|5||AS9891 CSLOX-IDC-AS-AP CS LOXINFO Public Company Limited.||TH||1 day, 18 hours, 17 minutes||132|
|6||AS32244 LIQUIDWEB - Liquid Web, L.L.C||US||4 days, 22 hours, 14 minutes||125|
|7||AS13335 CLOUDFLARENET - Cloudflare, Inc.||US||1 day, 22 hours, 54 minutes||117|
|8||AS16276 OVH||PL||2 days, 8 hours, 0 minutes||112|
|9||AS4134 CHINANET-BACKBONE No.31,Jin-rong Street||CN||1 day, 10 hours, 29 minutes||108|
|10||AS25535 ASN-RUCENTER-HOSTING||RU||5 days, 6 hours, 57 minutes||105|
|11||AS37963 CNNIC-ALIBABA-CN-NET-AP Hangzhou Alibaba Advertising Co.,Ltd.||CN||1 day, 15 hours, 35 minutes||85|
|12||AS8560 ONEANDONE-AS Brauerstrasse 48||DE||3 days, 22 hours, 39 minutes||81|
|13||AS46606 UNIFIEDLAYER-AS-1 - Unified Layer||US||1 day, 5 hours, 33 minutes||77|
|14||AS36352 AS-COLOCROSSING - ColoCrossing||US||2 days, 10 hours, 15 minutes||74|
|15||AS4837 CHINA169-BACKBONE CHINA UNICOM China169 Backbone||CN||2 days, 6 hours, 29 minutes||71|
But measuring the average reaction time of abuse desks does not only allow us to compare how hosting providers perform but also the average reaction time per country, printing some nice geo chart:
The geo chart above (dated: Sept 28th, 2018) lets us compare the average reaction time between countries. It shows that abuse desks in Ukraine (UA), Japan (JP) and Zimbabwe (ZW) tend to be slower than abuse desks located in e.g. Mexico (MX), Iceland (IS) or Pakistan (PK).
If you are a hosting provider, there a few things you can do to make the internet a safer place. It's starts with the general recommendation M3AAWG published in February 2014 in their documented Feedback Reporting Recommendation, which I fully agree on:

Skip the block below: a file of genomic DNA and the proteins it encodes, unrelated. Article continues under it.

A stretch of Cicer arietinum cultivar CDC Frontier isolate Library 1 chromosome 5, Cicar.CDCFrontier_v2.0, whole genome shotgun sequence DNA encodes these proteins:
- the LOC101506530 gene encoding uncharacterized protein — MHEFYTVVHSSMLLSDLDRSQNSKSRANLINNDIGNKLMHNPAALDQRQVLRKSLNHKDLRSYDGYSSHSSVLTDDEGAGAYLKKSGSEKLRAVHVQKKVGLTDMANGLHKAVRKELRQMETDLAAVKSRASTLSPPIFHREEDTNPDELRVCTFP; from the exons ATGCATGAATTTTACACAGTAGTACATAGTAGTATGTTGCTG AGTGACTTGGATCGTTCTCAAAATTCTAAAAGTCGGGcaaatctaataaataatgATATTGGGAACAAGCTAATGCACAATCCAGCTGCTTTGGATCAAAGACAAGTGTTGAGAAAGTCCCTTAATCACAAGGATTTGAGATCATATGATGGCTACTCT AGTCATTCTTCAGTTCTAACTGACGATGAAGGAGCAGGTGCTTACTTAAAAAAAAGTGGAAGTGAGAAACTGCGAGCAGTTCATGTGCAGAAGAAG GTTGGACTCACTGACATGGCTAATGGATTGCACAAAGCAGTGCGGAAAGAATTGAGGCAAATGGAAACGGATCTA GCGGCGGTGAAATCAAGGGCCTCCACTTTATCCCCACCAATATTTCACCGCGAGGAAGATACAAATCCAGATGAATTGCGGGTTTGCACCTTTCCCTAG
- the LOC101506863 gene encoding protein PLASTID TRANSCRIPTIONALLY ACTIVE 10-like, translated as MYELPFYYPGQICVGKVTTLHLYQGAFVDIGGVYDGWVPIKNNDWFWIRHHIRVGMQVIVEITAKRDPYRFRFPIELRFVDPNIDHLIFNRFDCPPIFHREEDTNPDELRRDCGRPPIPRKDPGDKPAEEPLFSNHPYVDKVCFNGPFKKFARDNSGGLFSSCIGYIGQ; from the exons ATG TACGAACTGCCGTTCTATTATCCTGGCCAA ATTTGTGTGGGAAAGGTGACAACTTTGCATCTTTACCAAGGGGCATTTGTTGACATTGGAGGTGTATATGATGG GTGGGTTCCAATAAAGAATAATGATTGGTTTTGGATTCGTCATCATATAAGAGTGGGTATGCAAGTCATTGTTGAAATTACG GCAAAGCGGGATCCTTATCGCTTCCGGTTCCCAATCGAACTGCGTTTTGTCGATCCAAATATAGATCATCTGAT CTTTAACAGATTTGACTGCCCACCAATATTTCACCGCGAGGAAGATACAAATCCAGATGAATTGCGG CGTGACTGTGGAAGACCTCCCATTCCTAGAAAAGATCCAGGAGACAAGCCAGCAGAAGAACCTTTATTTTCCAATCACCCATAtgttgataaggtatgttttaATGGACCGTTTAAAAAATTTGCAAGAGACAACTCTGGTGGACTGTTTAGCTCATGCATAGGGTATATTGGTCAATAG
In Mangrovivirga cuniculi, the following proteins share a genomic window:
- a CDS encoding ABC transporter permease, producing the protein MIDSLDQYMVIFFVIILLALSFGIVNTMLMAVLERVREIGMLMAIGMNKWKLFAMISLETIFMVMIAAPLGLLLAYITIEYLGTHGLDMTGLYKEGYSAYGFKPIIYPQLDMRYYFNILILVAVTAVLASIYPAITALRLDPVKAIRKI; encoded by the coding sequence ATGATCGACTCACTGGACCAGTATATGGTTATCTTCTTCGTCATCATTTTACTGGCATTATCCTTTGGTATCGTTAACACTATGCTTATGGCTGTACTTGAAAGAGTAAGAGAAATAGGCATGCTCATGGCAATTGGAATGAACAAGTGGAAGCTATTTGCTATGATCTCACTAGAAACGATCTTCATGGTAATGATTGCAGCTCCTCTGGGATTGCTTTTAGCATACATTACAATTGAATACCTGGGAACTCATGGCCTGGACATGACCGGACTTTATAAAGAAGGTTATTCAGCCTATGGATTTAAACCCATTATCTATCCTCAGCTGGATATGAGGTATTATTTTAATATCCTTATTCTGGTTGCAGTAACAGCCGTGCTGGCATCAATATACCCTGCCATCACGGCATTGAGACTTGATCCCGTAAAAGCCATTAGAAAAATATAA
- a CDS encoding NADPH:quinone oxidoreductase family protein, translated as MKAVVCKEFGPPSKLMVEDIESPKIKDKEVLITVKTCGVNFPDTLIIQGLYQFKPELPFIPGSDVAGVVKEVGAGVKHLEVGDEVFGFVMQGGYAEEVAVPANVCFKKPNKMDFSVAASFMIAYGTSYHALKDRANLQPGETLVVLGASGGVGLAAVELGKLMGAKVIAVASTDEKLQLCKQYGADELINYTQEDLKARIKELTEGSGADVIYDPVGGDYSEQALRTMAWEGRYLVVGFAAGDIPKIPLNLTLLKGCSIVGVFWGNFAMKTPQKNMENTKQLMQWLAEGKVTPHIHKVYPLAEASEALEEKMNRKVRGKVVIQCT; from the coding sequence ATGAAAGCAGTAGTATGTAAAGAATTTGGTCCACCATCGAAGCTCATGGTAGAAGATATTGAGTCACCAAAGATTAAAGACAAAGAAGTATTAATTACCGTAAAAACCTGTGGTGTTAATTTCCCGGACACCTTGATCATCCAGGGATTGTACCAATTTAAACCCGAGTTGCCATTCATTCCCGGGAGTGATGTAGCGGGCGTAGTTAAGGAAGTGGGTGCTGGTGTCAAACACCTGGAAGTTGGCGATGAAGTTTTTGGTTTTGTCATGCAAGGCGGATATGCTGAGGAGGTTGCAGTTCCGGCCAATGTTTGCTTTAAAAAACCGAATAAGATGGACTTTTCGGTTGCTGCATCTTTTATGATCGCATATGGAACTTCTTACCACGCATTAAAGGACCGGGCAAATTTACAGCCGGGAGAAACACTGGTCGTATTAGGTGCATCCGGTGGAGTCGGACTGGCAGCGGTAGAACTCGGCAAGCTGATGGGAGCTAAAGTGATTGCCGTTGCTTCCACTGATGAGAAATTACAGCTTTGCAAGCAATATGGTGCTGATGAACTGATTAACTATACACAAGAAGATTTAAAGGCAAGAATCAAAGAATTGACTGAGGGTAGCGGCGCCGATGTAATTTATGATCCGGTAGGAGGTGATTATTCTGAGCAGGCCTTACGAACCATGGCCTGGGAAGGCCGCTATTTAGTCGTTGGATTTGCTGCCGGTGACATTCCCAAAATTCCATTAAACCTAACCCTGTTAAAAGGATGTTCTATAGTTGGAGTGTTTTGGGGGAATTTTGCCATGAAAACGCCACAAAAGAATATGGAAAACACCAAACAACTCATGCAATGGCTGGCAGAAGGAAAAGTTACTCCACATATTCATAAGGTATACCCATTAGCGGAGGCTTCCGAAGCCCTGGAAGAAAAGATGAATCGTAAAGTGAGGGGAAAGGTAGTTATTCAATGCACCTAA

If you have your own ASN, you are a CERT with national responsibility or you are a ccTLD or gTLD owner, you should subscribe to the appropriate URLhaus feed that is available for free. I do recommend you to fetch it every 15 minutes and act upon it accordingly:
You should also submit your abuse mailbox to abuse.net (not to be mixed with abuse.ch) so that other internet users can find your abuse mailbox more easily.
Last but not least, you should:
Fighting abuse is hard, not only for those who are hunting malware like I do but also for hosting providers. They have to read through hunders of abuse reports every day. Automation is hard, if not impossible. A possible solution for this problem is X-ARF, an email format to report different types of network abuse incidents to network owners. The goal of X-ARF is to make handling abuse reports easier for both, the sender of the abuse report and the receiving party. Unfortunately, I've only seen very few hosting providers that have implement X-ARF yet.
What would be nice to have is a DNS record where a hosting provider can state whether it accepts X-ARF reports and to which email address these should be sent to (as far as I know, such a mechanism does not exist at the moment). By this, the sender of an abuse reports could easily determine whether the receiving party is capable to parse X-ARF report and can send human readable abuse reports to such that do not handle X-ARF (yet).
A breakdown of the reaction time over all hosting providers is available on URLhaus. If you are looking for a new hosting provider, you may want to take these statistics into your consideration before deciding which hosting provider you want to choose.
The question that remains is what we as an internet community should do with network operators that do not care about abuse reports. Should they still have a place in the internet community? This question that is hard to answer. My personal feeling is that there should be more pressure towards network owners that do not care about abuse problems in their network, harming other internet users as well as threatening the reliability and stability of the internet. But as there is (fortunately) no governance over the internet, we must find an answer to this question as a community and not as individuals.